John E. Sokolowski-USA TODAY Sports
AMC, one of SB Nation's sponsors, has asked us to name player or players on the Toronto Raptors' who have mastered a craft in particular. Prior to the Rudy Gay trade, Jose Calderon and his non-turnover ways would have been the choice, but in wake of said move, we turn to the hustle-master, Amir Johnson.
If you asked Toronto Raptors' coach Dwane Casey to describe his forward, Amir Johnson, he might say something along the lines of "Amir just gets the job done."
And it would be very hard to argue otherwise.
On a team that's lacked an abundance of hustle and grit since the days of Charles Oakley and the Junk Yard Dog, Jerome Williams (insert barking noise), Amir has indeed been a breath of fresh air. He's averaging nearly 10 points and 7 rebounds a game, but those totals don't dig nearly deep enough into what makes him a Master of his Craft, nor does it explain his team MVP campaign this season.
But perhaps this clip from the Raps' win last week over the Indiana Pacers helps:
A clutch 3 for the win?
A fade-away jumper to tie it, as time expires?
What that one minute showcased was Amir in all his hustling, grinding, determined, and yes, sometimes stumbling, glory, carrying his team on his back by simply out-working his opponents. He's a master at that craft, the classic NBA motor man, a skill that often overtakes talent when used consistently.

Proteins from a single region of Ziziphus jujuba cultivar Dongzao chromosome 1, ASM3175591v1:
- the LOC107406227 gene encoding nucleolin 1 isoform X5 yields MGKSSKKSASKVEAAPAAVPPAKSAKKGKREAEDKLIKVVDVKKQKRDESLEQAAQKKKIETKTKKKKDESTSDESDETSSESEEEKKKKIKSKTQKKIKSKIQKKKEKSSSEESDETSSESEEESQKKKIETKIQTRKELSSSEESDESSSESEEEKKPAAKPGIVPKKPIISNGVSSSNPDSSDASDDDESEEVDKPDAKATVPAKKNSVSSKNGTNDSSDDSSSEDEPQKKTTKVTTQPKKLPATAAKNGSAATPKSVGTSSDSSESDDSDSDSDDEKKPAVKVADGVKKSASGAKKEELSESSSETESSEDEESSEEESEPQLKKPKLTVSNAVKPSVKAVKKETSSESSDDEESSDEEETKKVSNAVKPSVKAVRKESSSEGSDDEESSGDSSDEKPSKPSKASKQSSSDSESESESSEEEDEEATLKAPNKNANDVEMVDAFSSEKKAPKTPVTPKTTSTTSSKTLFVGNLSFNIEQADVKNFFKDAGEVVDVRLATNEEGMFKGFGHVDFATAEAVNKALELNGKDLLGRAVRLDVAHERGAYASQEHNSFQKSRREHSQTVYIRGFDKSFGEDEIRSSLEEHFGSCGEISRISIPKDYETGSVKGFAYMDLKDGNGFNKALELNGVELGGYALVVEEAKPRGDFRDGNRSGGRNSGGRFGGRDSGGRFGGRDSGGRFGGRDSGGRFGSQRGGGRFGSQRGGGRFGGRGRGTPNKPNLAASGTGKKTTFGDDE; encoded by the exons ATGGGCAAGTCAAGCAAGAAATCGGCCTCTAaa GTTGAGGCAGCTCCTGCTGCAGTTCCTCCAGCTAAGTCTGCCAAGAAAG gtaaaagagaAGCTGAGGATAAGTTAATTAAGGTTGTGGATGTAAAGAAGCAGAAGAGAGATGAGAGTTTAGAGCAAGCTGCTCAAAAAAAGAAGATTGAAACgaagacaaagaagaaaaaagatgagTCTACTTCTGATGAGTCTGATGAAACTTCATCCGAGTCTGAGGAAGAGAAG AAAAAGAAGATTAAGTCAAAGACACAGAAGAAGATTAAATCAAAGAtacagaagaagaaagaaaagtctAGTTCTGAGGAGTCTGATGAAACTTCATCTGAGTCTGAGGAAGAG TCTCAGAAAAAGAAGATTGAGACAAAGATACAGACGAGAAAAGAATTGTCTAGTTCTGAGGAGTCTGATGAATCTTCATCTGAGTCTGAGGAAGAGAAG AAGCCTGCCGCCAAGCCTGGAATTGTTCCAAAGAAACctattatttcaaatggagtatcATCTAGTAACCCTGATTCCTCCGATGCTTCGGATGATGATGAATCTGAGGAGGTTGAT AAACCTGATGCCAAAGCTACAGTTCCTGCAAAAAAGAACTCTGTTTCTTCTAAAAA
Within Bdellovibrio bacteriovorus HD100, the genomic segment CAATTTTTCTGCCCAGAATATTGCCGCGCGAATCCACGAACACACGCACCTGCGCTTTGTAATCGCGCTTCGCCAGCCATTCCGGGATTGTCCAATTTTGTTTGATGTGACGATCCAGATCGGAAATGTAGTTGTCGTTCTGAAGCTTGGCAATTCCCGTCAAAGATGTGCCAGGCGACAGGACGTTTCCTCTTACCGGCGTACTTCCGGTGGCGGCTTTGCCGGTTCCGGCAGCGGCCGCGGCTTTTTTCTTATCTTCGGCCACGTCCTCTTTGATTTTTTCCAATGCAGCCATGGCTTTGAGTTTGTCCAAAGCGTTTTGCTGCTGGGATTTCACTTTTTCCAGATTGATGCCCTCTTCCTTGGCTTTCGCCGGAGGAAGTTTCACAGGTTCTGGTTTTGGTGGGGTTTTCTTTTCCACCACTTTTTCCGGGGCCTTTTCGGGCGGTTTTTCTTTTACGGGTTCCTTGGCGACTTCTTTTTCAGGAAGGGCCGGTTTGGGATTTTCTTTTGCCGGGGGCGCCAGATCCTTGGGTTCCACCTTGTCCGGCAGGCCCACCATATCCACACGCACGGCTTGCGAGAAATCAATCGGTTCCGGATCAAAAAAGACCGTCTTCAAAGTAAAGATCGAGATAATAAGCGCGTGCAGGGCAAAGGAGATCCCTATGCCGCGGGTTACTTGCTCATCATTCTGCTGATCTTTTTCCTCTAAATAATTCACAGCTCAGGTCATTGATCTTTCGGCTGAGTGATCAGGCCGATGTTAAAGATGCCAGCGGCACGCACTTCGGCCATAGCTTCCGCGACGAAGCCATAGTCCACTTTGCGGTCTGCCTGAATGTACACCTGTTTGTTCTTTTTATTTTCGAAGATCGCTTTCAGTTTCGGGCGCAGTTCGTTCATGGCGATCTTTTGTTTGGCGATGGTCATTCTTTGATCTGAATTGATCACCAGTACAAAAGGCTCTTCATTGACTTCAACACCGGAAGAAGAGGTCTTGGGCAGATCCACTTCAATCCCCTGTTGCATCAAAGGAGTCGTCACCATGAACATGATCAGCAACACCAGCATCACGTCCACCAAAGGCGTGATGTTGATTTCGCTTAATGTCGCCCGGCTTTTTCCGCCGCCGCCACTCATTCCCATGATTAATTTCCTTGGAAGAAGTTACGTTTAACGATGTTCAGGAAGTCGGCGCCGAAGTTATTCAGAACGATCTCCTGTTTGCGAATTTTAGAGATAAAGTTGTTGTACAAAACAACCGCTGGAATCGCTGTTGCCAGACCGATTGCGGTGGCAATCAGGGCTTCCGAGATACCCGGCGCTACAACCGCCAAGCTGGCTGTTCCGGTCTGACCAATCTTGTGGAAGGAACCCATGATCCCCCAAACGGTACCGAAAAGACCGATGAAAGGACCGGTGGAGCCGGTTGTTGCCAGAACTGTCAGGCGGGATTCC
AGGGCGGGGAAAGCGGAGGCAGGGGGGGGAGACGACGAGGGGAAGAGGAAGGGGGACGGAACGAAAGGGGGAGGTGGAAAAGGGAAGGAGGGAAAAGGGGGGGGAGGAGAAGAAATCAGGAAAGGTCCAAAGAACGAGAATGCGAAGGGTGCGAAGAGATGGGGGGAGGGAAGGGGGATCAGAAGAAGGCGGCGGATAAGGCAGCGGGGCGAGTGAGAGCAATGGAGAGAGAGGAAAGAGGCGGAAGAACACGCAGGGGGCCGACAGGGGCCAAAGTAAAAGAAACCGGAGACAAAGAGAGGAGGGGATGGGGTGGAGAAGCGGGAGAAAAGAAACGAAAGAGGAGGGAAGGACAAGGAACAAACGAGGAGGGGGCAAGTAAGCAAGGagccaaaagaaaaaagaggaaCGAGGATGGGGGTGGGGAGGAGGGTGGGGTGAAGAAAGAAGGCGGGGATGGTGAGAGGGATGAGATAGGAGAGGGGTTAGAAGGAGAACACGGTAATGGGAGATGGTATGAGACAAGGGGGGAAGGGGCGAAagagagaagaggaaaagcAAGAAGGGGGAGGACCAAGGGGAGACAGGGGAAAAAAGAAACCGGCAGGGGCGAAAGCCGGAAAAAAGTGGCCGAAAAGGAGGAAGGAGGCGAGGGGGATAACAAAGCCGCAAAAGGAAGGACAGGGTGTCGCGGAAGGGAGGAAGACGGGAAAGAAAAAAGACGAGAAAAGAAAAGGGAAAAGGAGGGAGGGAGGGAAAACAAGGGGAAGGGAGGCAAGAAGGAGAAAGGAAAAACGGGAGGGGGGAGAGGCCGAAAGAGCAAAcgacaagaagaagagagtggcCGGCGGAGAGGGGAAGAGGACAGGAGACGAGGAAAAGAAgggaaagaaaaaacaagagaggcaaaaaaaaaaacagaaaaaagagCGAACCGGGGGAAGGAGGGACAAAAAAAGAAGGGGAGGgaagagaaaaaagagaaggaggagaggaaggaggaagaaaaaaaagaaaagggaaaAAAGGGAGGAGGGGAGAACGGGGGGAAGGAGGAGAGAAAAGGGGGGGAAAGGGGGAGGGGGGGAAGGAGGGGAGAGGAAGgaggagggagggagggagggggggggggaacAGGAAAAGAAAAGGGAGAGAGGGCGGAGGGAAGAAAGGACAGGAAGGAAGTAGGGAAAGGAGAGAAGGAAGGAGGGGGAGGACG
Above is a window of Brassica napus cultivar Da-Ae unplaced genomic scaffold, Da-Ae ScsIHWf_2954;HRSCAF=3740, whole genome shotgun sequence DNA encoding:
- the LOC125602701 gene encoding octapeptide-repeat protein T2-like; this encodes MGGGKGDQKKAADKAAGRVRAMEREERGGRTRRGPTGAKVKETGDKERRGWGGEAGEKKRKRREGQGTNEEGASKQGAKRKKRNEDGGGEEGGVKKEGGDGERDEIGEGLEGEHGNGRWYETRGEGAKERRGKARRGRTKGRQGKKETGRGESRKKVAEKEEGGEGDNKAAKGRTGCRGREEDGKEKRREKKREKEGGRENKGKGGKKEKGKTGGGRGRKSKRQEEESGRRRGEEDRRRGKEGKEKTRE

(For an example of the opposite see teammate Bargnani, Andrea.)
Night in and night out, it's the same thing for a guy that never takes a game off, and who often delivers his best results when labelled a game-time decision due to sickness or injuries.
He presses on, and that desire to compete and never relent becomes infectious, helping an underwhelming Raptors team (especially pre-Rudy Gay) compete and stay close to opponents game in and game out.
So a toast to Mr. Johnson, indeed a master at his craft.
When he signed a five year $34M contract with the Toronto Raptors on July 1, 2010, many questioned just how sound such a deal was considering his meager playing time and totals with Detroit, the club that drafted him back in 2007.
No one's questioning that now.
Instead, considering the production he's provided both on the court and off, you have to wonder if this master of his craft isn't on the underpaid side.
I mean, how much would most team's Marketing and PR departments pay to have playersthis attached to their brand!